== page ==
Lawsuit Claims Lyft Faces “Sexual Predator Crisis” Amid Reports of Drivers Attacking Passengers | #childpredator | #kidsaftey | #childsaftey

As the Uber litigation emerged, Lyft had largely gone untouched by similar claims until this year. However, like its competitor Uber, Lyft actively markets itself as a company that provides safe transportation for consumers, the lawsuits note.

The lawsuit filed on behalf of the woman identified as Jane Doe PWV 002 indicates that Lyft is failing to perform even basic background checks on its drivers, does not run fingerprints and does not check the applicants against available databases.

According to the lawsuit, the plaintiff requested a ride using the Lyft app in November. However, during the trip she noticed the driver was taking an unusually long route.

The lawsuit indicates he then stopped the vehicle on the side of the road, locked the plaintiff in the backseat and exited the vehicle. The plaintiff unlocked the car and got out, to find that the Lyft driver had exposed himself to masturbate before getting back in the car.

The plaintiff points to Lyft’s failures to secure passengers’ safety as even more egregious due to the proliferation of sexual predators among the drivers.

“Lyft’s response to this sexual predator crisis among Lyft drivers has been appallingly inadequate,” the lawsuit states. “Lyft continues to hire drivers without performing adequate background checks. Lyft continues to allow culpable drivers to keep driving for Lyft. And, perhaps most importantly, Lyft has failed to adopt and implement reasonable driver monitoring procedures designed to protect the safety of its passengers.”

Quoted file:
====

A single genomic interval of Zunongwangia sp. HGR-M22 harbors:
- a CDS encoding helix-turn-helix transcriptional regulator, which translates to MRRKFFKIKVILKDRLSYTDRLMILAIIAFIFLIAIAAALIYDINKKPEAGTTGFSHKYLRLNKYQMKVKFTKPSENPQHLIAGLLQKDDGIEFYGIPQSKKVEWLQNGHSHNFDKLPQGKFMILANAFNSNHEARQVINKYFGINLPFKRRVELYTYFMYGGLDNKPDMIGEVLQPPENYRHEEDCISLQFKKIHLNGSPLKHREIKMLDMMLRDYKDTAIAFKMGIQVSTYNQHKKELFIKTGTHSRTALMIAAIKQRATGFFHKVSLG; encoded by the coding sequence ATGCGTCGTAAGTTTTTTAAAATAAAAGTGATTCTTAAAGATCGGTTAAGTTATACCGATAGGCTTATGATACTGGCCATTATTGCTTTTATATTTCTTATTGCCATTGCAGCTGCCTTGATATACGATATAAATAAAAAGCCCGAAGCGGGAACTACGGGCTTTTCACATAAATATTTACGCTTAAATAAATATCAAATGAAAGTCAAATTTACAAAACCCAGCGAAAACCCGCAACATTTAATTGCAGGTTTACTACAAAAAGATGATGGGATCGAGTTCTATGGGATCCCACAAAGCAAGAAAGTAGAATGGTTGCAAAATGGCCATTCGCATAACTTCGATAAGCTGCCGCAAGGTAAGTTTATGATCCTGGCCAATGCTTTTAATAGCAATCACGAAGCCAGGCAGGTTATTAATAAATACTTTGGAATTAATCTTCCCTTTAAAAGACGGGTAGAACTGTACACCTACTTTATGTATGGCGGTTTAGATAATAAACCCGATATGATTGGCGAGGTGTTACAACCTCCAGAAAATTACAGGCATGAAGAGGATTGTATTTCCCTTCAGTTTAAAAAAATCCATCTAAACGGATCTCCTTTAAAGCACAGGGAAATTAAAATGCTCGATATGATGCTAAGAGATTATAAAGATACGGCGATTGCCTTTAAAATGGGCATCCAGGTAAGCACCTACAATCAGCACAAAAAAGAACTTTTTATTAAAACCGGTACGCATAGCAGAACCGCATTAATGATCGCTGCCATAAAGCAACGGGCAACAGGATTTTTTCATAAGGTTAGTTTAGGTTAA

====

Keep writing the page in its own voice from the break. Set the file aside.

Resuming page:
The complaint presents claims for negligence, negligent hiring, retention and supervision, common carrier negligence, negligent failure to warn, liability for sexual assault and sexual battery, intentional misrepresentation, negligent misrepresentation, negligent infliction of emotional duress, breach of contract, and strict liability for design defect and failure to warn.

Uber Sexual Assault Lawsuits

The growing number of Lyft sexual assault lawsuits have been filed in state and federal courts in California. Similarly, Uber sexual assault lawsuits have been consolidated for pretrial proceedings before U.S. District Judge Charles R. Breyer in the Northern District of California, as part of an MDL, or multidistrict litigation.

Following coordinated general discovery in the Uber sexual assault lawsuits, it is expected that the court will select a small group of representative claims to go through case-specific discovery and be prepared for early trial dates, which will be used to gauge how juries are likely to respond to certain evidence and testimony that will be repeated throughout the litigation.

While the outcome of any bellwether trials in the MDL will not be binding on other claims, average Uber sexual assault lawsuit payouts awarded by juries may influence later settlement agreements. If no Uber sexual assault lawsuit settlement is reached, each individual claim may be remanded back to the U.S. District Court where it was originally filed for a future trial date.

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